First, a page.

Rhodes said an instructor may be able to dismiss a student from the classroom if they do not comply with University guidelines regarding mask use, "just as instructors do now for disruptive behavior." The College of Arts and Sciences is also considering whether to have disposable masks prepared for instructors to give to students who arrive to class without a mask.
Classes are also expected to begin at 8 a.m. as previously planned, but the latest class will end at 6 p.m. or 7 p.m. There will be 30 minutes allotted between class times to ensure safety entering and exiting from University buildings and for instructors and students to disinfect the appropriate spaces.
Rhodes' presentation included community standards for cleaning and sanitizing classrooms; faculty are expected to disinfect instructor workstations, while students will be responsible for disinfecting individual desks or chairs. Housekeeping staff will be cleaning and disinfecting "high-touch surfaces," such as bathrooms, door handles and elevator buttons four times daily, in addition to cleaning all surfaces every night.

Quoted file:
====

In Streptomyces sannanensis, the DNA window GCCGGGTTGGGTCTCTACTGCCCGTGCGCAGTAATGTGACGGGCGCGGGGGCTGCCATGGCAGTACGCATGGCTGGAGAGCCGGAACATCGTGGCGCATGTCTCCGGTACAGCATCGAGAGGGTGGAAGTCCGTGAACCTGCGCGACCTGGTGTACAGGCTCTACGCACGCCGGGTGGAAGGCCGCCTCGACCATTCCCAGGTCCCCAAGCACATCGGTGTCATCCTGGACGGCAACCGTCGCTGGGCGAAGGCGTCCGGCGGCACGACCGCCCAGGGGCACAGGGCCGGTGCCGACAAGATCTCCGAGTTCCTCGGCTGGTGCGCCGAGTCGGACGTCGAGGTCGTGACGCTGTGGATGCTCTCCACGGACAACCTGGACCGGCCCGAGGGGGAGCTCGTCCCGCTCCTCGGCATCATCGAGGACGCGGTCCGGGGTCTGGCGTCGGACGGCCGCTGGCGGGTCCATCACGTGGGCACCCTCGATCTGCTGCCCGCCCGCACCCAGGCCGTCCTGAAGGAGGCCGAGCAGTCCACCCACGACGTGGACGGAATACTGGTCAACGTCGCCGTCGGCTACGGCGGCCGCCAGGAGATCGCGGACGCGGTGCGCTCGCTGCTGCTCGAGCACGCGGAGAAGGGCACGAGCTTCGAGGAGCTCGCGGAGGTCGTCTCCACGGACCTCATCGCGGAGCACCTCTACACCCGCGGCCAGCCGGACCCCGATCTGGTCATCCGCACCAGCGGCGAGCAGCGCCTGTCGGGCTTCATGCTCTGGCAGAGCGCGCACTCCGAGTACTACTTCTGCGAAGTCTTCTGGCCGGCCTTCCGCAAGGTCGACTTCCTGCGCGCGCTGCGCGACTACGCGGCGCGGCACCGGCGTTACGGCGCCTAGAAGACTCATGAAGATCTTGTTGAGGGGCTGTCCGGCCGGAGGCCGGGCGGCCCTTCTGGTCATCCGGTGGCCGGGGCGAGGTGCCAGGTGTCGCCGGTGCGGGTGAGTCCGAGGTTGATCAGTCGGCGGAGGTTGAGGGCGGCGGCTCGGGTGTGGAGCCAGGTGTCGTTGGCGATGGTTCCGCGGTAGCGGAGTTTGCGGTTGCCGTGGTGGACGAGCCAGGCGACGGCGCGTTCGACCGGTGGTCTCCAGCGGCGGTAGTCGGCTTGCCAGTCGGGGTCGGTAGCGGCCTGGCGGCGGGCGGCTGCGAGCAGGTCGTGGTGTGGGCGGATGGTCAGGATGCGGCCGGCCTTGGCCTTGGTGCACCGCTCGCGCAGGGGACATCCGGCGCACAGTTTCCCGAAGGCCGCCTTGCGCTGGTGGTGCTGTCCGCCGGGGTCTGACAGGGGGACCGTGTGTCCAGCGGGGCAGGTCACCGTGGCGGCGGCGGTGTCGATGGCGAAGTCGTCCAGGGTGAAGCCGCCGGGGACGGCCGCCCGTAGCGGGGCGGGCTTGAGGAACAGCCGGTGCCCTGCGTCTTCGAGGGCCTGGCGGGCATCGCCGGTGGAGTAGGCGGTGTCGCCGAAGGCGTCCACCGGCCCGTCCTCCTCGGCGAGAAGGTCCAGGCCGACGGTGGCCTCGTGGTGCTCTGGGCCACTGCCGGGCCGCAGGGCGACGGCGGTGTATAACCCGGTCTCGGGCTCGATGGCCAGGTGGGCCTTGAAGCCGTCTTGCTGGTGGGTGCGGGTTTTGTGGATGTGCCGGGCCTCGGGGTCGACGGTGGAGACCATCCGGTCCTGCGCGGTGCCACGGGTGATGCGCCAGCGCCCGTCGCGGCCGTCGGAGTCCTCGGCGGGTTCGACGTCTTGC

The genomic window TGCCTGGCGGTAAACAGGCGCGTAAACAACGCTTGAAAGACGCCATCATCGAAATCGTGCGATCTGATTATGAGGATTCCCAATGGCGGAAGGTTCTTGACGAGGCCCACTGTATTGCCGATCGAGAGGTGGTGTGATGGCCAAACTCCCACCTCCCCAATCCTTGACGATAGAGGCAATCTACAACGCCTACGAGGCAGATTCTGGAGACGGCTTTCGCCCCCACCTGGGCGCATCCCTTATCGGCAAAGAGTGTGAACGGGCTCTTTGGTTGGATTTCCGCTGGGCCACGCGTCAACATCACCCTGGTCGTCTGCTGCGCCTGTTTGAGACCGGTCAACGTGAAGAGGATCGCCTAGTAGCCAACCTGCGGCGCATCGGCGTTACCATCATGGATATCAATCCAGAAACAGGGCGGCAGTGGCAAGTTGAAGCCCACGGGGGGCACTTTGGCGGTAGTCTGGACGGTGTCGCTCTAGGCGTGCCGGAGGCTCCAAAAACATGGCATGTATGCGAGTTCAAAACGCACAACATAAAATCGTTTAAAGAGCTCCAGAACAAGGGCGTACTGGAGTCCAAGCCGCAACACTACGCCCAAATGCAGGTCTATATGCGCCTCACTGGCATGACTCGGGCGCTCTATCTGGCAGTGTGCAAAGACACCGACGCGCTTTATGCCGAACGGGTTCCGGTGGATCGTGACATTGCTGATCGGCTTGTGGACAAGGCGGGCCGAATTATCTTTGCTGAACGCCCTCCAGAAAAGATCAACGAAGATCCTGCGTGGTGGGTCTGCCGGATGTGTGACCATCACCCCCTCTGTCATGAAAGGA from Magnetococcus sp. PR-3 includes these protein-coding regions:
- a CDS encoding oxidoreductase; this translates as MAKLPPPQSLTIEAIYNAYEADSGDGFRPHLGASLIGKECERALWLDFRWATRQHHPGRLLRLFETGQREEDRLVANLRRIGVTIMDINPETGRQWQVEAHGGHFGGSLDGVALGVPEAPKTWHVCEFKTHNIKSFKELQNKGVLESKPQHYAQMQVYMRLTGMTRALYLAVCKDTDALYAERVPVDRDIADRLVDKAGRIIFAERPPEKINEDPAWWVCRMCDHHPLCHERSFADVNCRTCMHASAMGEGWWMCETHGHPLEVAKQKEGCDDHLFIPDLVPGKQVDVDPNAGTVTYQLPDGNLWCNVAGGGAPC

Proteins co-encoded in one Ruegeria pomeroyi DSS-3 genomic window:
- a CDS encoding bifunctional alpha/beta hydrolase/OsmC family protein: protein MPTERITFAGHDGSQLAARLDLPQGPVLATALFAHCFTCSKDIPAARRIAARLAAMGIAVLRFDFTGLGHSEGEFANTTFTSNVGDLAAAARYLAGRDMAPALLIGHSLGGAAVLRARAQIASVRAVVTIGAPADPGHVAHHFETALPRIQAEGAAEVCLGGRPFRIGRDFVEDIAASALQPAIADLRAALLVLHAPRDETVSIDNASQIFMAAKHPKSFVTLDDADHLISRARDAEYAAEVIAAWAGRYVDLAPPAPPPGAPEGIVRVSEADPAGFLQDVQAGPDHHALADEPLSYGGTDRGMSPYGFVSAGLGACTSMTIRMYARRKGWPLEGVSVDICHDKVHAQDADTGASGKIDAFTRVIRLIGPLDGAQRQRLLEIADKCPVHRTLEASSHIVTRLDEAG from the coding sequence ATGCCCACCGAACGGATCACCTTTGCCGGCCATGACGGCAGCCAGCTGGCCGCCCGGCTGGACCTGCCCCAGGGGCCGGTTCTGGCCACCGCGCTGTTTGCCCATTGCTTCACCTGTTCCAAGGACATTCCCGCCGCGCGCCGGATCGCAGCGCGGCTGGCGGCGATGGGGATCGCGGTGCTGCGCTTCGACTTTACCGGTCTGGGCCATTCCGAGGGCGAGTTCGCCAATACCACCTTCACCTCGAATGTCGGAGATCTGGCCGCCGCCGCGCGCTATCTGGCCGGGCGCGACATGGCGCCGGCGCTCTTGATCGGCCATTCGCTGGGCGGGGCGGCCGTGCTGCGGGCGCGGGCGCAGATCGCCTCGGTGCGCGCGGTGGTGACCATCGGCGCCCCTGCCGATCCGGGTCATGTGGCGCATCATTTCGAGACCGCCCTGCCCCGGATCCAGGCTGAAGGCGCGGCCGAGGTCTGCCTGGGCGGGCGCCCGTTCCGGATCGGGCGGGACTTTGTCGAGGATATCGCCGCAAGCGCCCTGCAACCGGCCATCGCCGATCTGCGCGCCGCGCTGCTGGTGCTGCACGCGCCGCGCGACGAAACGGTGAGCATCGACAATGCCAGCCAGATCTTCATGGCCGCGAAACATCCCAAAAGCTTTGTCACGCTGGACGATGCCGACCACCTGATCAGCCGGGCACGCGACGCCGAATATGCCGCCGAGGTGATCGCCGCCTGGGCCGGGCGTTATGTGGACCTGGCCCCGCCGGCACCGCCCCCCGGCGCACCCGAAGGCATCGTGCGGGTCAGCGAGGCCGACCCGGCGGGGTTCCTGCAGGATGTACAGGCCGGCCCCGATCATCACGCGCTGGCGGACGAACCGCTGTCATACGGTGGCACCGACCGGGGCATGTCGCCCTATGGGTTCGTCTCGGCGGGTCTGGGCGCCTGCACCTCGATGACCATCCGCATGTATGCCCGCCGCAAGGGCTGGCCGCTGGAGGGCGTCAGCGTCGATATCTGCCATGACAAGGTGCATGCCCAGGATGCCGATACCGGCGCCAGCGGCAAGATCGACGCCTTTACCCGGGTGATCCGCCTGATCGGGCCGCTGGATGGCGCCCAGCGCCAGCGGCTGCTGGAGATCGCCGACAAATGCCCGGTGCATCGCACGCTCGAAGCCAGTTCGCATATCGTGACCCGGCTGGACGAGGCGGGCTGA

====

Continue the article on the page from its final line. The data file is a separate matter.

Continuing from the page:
Rhodes said specific details are still being determined, but materials needed for sanitization will be given to instructors and students for use in each classroom.
Earlier this week, faculty and other University employees expressed concerns about returning to campus in the Faculty Executive Committee and Employee Forum meetings. More than 650 faculty, fellows and teaching assistants have signed a petition calling on University administration to guarantee that no instructor be required to teach in person in the fall.
During Wednesday's meeting, Rhodes acknowledged questions from staff that are still being determined, such as when further information regarding flexibility for faculty, graduate students and staff will be available and what criteria will be used to identify when an "off-ramp," or return to complete remote instruction, is needed.
"As has always been the case, an employee’s decision about working is made in conjunction with the employee’s supervisor," Rhodes wrote in the presentation. "We are aiming for flexibility and 'presuming yes.'"